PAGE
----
Australian banks

MacroBusiness covers Australian banks from the perspective of their macro-economic role, as political economy actors, as investment propositions and in terms of financial stability and capital adequacy. Australian banks have played a crucial role in inflating the Australian property bubble, exist within an utterly privileged position as “too big to fail” institutions and operate within a deeply distorted financial architecture that has Australian tax payers well and truly on the hook in the event of trouble. MacroBusiness seeks to define this role for investors as well as change it in the name of the Australian national interest.

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Australia: the land of easy mortgage credit

Recall the Hayne Banking Royal Commission’s very first recommendation, which was to maintain responsible lending laws: Hayne arrived at this recommendation after observing multiple cases of predatory lending over the Royal Commission’s 12 month deliberation. Also recall that Treasurer Josh Frydenberg tried to repeal these responsible lending laws, claiming they are essential to helping the

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Aussie mortgage rates continue to push lower

Although the cash rate hasn’t budged since October last year, Australian mortgage rates continue to push lower, according to CoreLogic: According to CoreLogic, mortgage rates were 3 basis points lower over the month for existing owner-occupier loans and 1 basis point lower for new owner-occupier loans. However, fixed rates have begun edging higher. These have

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Australian mortgage demand still red hot

The Australian mortgage market rose in July despite lockdowns, according to new data released today by the Australian Bureau of Statistics (ABS). The total value of new mortgage commitments rose by a seasonally adjusted 0.2% in July 2021 to be up 68.2% year-on-year: As shown above, owner-occupiers have driven mortgage demand this cycle, whereas investor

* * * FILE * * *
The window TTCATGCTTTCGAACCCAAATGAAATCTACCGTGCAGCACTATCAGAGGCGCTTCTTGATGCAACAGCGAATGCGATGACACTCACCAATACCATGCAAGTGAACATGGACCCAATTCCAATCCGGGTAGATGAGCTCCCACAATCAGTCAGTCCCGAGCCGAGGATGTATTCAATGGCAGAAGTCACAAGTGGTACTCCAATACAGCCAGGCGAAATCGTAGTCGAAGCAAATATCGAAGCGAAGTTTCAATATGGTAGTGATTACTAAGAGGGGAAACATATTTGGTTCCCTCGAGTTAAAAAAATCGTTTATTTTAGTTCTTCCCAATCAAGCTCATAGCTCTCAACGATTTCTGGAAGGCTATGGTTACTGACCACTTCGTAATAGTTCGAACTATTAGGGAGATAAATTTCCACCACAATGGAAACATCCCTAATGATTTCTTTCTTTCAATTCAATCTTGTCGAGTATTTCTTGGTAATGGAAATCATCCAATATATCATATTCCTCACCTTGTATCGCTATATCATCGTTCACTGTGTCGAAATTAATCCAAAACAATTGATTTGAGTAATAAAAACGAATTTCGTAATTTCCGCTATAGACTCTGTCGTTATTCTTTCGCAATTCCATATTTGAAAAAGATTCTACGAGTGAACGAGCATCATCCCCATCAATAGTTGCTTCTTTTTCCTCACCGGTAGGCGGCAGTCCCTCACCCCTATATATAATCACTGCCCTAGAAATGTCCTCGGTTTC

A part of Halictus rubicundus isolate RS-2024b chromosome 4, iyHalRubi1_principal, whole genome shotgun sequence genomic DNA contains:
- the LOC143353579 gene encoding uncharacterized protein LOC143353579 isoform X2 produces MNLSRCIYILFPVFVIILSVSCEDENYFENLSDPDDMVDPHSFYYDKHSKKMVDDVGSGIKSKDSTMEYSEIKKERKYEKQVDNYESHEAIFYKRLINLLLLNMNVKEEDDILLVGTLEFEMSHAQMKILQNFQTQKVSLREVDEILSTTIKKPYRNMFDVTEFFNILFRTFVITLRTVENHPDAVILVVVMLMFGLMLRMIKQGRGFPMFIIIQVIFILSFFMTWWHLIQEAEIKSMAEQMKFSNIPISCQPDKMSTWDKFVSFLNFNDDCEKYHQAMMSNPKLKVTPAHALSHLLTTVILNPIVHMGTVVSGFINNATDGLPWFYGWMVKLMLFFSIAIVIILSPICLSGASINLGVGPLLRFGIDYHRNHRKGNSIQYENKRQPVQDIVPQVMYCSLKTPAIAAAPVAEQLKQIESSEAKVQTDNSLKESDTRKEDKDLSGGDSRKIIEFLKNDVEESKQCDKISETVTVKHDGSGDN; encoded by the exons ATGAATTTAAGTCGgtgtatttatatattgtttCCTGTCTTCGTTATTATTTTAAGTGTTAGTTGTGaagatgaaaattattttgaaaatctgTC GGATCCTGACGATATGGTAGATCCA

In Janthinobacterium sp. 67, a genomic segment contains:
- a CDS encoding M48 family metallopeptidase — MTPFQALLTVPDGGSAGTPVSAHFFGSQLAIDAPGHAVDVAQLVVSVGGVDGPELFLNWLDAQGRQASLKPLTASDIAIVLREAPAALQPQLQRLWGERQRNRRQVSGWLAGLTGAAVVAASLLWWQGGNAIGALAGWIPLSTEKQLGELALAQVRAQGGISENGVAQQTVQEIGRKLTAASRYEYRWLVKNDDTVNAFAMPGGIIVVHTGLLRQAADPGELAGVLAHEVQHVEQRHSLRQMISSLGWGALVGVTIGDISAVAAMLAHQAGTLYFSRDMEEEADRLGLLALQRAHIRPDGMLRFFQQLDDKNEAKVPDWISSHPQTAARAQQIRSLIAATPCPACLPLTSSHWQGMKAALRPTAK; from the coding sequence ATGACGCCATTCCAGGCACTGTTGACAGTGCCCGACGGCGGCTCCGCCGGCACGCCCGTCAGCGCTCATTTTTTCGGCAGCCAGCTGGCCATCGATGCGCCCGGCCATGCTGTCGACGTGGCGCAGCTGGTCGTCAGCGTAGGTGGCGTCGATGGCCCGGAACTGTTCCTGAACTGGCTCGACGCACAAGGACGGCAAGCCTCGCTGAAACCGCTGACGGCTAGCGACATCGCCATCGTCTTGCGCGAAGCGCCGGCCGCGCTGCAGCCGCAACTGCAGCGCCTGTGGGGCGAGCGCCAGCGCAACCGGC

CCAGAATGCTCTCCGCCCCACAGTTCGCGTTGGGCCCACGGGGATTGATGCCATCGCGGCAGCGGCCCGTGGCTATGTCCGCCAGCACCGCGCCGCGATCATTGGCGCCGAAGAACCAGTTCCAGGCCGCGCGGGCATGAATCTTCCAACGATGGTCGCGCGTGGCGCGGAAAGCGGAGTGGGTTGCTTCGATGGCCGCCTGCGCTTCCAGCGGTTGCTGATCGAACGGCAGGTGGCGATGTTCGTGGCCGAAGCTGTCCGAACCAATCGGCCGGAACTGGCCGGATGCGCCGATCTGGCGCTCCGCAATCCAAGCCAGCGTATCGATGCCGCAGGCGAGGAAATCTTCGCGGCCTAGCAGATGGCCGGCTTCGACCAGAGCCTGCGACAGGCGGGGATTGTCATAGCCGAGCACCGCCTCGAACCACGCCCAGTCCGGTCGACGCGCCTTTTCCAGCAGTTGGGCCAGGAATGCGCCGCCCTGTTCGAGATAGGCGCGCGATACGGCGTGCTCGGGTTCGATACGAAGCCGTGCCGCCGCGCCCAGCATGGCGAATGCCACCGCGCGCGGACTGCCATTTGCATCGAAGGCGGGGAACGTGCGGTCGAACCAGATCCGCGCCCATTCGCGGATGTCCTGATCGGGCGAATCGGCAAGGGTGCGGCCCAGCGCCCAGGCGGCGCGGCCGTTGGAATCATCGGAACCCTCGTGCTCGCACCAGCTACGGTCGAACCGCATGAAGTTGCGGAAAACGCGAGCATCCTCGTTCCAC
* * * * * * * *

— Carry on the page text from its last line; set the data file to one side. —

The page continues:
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Michael West: Banks shamelessly rorting RBA’s bail-out fund

The Committed Liquidity Facility (CLF) was established in late-2011 in order to meet the Basel III liquidity reforms. Since January 2015, those ADIs to which APRA applies the Basel III liquidity standards have been required to hold high-quality liquid assets (HQLA) sufficient to withstand a 30-day period of stress under the liquidity coverage ratio (LCR)

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CBA bubble resumes popping

The CBA bubble has had a rough couple of days since its results exposed it for the revenue growthless utility that it is. It’s been more or less straight down since then, setting up a spectacular double-top chart pattern: It remains spectacularly overvalued at nearly 20x NTM, versus its peers: And other GSIBs in the

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Banker: Rapid house price growth “fantastic”. Don’t regulate.

Bendigo & Adelaide Bank’s net profit for 2020-21 rose 172% to $524 million, with its cash earnings rising 51% to $457.2 million. Deposit growth increased by 14.2% whereas applications for loans surged by 36.2%. Commenting on the current heat in the housing market, MD Marnie Baker said that rapid price growth is “fantastic” and claimed

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Marvel at CBA bubble profits…from public losses

A terrific article yesterday from Crikey’s Bernard Keane and Glenn Dyer: The CBA, like the rest of the banking and finance sector, owes much of its success over the last 12 months to the colossal JobKeeper package and additional JobSeeker payments, which not merely supported households but kept workers linked to employers, enabling a much

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Why macro-prudential mortgage curbs are needed now

REA’s Cameron Kusher believes that now is not the time for the Australian Prudential Regulatory Authority (APRA) to implement macro-prudential restrictions on mortgage lending: While prices have risen rapidly since the onset of the pandemic, growth has been much more benign over recent years having increased by 33.2% in total over the past five years,